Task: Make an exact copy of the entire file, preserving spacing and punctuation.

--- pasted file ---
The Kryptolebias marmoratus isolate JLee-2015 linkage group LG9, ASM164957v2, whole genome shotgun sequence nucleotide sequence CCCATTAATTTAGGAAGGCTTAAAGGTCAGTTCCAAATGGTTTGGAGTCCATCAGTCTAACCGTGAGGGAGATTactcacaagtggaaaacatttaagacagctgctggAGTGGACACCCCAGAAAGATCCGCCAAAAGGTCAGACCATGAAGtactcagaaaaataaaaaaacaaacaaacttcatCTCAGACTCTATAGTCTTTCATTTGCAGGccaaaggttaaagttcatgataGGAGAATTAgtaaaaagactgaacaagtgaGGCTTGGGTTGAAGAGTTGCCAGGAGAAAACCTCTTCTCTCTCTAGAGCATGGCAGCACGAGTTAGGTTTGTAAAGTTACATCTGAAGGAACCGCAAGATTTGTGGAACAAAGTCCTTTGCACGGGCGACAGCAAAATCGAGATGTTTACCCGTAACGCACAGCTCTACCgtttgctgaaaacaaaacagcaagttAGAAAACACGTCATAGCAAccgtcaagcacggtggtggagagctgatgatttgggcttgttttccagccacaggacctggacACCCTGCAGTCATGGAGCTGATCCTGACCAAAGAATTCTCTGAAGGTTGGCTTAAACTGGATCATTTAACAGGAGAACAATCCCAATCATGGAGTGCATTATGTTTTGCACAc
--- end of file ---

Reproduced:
The Kryptolebias marmoratus isolate JLee-2015 linkage group LG9, ASM164957v2, whole genome shotgun sequence nucleotide sequence CCCATTAATTTAGGAAGGCTTAAAGGTCAGTTCCAAATGGTTTGGAGTCCATCAGTCTAACCGTGAGGGAGATTactcacaagtggaaaacatttaagacagctgctggAGTGGACACCCCAGAAAGATCCGCCAAAAGGTCAGACCATGAAGtactcagaaaaataaaaaaacaaacaaacttcatCTCAGACTCTATAGTCTTTCATTTGCAGGccaaaggttaaagttcatgataGGAGAATTAgtaaaaagactgaacaagtgaGGCTTGGGTTGAAGAGTTGCCAGGAGAAAACCTCTTCTCTCTCTAGAGCATGGCAGCACGAGTTAGGTTTGTAAAGTTACATCTGAAGGAACCGCAAGATTTGTGGAACAAAGTCCTTTGCACGGGCGACAGCAAAATCGAGATGTTTACCCGTAACGCACAGCTCTACCgtttgctgaaaacaaaacagcaagttAGAAAACACGTCATAGCAAccgtcaagcacggtggtggagagctgatgatttgggcttgttttccagccacaggacctggacACCCTGCAGTCATGGAGCTGATCCTGACCAAAGAATTCTCTGAAGGTTGGCTTAAACTGGATCATTTAACAGGAGAACAATCCCAATCATGGAGTGCATTATGTTTTGCACAc